BAD: Dear Mary ... Yours faithfully ...
GOOD: Dear Mary ... Yours/With love/With best wishes ...
BAD: Dear John, ... Yours sincerely ...
GOOD: Dear John, ... Yours/With love/With best wishes ...
Yours faithfully and Yours sincerely are used only in formal letters.
At the end of a letter to a friend or relative, use Yours, With love, With best wishes, etc.
BAD: Dear Sir, ... Yours,
GOOD: Dear Sir, ... Yours faithfully,
When a formal letter begins with Dear Sir or Dear Madam , it usually ends with Yours faithfully .
BAD: I utterly hope you won't be angry with me.
GOOD: I sincerely hope you won't be angry with me.
BAD: I have to make sure that our customers are utterly satisfied.
GOOD: I have to make sure that our customers are completely satisfied.
Utterly is usually used with words that have a negative meaning or express strong disapproval such as (adjectives) ridiculous, absurd, irrelevant, useless, wrong, impossible, (adjectival participles) confused, amazed, dejected, ruined, (verbs) reject, detest, destroy : 'This new tin opener is utterly useless.' 'The whole idea is utterly absurd.' 'I'm utterly amazed.' 'The entire building was utterly destroyed.'
BAD: As a conclusion, I'd like to say that everyone should be able to work if they want to.
GOOD: In conclusion, I'd like to say that everyone should be able to work if they want to.
BAD: To come to the conclusion, I would like to say that everyone should read the book.
GOOD: To conclude, I would like to say that everyone should read the book.
To introduce a concluding statement, use in conclusion, by way of conclusion, or to conclude : 'By way of conclusion, I'd just like to add that the answers to the questions I have raised would still appear to be a long way off.'
BAD: I daren't to ask her for any more money.
GOOD: I daren't ask her for any more money.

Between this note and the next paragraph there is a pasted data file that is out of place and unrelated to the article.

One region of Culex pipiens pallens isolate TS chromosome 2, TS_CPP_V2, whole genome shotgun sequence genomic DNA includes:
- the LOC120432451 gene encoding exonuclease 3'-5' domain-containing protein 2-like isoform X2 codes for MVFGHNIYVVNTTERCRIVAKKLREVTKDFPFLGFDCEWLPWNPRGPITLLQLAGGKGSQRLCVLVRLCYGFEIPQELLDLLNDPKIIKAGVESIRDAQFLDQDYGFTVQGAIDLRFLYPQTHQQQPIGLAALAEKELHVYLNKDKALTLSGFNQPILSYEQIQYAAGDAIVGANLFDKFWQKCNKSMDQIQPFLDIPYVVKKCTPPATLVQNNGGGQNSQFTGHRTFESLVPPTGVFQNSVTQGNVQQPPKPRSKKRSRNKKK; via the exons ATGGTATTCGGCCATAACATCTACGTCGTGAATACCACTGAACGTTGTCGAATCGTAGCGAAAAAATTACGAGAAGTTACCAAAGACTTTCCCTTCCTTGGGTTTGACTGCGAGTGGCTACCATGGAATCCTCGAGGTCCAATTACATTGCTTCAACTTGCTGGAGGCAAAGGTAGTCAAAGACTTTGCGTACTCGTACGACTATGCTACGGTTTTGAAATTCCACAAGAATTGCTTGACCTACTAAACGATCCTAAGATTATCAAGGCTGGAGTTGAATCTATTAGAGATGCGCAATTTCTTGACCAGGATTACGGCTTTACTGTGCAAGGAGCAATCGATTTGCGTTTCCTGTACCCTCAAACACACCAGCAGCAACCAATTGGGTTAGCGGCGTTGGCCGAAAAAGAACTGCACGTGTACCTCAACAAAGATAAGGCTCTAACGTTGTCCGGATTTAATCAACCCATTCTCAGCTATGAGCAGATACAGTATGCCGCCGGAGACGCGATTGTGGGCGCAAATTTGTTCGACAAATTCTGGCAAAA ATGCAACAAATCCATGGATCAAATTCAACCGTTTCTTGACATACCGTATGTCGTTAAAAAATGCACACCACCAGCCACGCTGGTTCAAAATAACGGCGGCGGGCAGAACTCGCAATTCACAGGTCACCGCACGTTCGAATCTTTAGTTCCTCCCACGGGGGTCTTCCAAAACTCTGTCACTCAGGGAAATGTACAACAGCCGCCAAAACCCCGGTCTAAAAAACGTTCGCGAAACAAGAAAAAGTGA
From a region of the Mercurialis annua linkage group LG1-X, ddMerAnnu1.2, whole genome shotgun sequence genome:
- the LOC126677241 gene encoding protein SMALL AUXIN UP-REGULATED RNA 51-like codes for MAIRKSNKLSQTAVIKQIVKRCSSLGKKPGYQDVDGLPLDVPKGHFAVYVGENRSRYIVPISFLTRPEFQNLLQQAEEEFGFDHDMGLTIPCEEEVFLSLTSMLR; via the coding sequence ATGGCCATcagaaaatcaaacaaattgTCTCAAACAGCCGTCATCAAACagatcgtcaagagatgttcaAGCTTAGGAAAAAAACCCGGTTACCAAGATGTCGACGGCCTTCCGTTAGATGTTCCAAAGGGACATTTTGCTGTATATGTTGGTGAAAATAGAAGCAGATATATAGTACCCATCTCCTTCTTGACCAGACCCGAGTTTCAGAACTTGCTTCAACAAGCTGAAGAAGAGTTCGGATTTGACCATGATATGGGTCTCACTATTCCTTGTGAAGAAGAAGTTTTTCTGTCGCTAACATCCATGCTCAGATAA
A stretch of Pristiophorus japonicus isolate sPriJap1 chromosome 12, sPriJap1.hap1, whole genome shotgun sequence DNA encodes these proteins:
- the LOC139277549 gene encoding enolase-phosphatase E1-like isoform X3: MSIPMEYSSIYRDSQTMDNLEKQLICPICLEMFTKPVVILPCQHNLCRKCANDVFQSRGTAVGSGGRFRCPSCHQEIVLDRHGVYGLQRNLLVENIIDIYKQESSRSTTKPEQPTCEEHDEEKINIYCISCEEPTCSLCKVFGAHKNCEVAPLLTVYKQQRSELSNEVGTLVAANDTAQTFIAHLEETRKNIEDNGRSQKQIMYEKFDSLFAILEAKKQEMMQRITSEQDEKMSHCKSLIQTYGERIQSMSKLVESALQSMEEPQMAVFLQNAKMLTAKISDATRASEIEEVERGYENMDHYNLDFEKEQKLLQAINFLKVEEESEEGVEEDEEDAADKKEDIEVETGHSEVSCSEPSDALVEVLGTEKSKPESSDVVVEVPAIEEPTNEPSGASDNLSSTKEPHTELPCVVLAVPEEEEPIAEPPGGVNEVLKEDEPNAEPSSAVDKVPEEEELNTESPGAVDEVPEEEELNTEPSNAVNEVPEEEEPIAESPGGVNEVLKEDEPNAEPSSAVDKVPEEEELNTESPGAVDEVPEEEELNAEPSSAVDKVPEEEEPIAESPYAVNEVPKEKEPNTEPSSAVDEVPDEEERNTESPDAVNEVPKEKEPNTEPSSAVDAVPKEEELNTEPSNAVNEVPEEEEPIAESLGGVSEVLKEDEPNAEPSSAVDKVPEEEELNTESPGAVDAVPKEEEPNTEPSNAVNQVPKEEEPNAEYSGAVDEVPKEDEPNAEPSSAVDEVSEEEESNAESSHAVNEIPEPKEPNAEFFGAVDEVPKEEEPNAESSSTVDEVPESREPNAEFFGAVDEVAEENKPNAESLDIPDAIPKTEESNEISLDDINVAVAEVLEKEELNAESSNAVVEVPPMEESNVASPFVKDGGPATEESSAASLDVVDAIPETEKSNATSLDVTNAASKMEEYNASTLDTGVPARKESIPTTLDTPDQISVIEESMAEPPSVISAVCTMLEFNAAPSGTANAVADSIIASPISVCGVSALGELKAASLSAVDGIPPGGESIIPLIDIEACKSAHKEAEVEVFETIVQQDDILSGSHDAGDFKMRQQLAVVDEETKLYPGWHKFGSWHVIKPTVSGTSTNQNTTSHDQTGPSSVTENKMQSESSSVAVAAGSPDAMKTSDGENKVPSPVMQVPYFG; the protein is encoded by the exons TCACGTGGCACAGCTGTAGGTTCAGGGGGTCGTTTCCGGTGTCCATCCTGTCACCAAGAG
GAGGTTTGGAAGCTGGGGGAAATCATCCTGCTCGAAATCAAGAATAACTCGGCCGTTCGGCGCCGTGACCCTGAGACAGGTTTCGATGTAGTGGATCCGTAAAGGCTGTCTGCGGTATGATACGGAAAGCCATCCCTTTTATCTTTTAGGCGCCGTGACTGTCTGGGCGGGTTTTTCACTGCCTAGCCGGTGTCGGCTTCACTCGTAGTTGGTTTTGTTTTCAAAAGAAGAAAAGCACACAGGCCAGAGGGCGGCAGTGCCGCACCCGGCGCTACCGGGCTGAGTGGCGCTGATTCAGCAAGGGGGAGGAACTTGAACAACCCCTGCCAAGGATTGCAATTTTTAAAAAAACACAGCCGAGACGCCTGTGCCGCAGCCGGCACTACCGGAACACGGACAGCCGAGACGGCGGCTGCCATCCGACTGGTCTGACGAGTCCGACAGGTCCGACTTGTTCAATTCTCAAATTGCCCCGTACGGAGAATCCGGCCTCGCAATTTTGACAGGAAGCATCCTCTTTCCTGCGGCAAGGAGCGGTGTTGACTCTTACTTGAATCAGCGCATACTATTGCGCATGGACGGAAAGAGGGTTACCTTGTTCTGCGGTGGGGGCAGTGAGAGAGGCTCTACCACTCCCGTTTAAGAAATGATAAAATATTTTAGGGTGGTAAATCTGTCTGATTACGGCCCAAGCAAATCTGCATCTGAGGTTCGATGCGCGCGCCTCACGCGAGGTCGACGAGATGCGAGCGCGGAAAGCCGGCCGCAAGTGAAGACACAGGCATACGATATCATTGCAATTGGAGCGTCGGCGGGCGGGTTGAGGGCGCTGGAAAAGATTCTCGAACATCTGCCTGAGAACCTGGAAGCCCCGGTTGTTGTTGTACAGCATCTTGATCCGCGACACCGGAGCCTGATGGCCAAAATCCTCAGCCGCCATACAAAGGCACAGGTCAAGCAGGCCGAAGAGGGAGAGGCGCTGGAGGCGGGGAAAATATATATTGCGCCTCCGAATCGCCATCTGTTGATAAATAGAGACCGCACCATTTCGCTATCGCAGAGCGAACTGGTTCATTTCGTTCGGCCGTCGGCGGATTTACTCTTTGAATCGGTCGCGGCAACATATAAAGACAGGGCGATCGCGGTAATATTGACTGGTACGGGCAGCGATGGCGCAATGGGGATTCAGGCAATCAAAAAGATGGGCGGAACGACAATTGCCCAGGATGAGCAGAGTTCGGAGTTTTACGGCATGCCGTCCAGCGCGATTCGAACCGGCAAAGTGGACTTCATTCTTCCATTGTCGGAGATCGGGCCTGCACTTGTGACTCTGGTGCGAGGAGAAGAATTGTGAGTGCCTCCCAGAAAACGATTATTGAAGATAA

daren't do sth (WITHOUT to ): 'I daren't tell George what happened or he'll be furious.'
Compare: 'I don't dare tell/to tell George what happened ... .'
BAD: He left the house at five in the morning, when the family was yet asleep.
GOOD: He left the house at five in the morning, when the family was still asleep.
BAD: I've only been here two weeks and everything is strange yet.
GOOD: I've only been here two weeks and everything is still strange.
Yet means 'up to the moment of speaking' and is used mainly in questions and negative sentences: 'Do you feel any better yet?' 'The post office isn't open yet.'
When you want to say that an earlier state or situation has not changed, use still : 'I've taken the medicine but I still feel terrible.' 'Does Hilary still go to the same school?'
BAD: I didn't finish my thesis yet.
GOOD: I haven't finished my thesis yet.
Yet (= up to the moment of speaking) is usually used with the present or present perfect tense (NOT the past tense): 'Has the taxi arrived yet?' 'Is the taxi here yet?'
See note at BUT (↑but)
BAD: As far as I concern, the cost of the repair is not my responsibility.
GOOD: As far as I'm concerned, the cost of the repair is not my responsibility.
as far as sb/sth is concerned : 'As far as my parents are concerned, I'm free to come whenever I like.' 'As far as the law is concerned, you are innocent until proven guilty.' 'As far as your grammar is concerned, you seem to be having a problem with tenses.'
BAD: You should concern more about your health.
GOOD: You should be more concerned about your health.
BAD: There are far more serious things to concern about.
GOOD: There are far more serious things to be concerned about.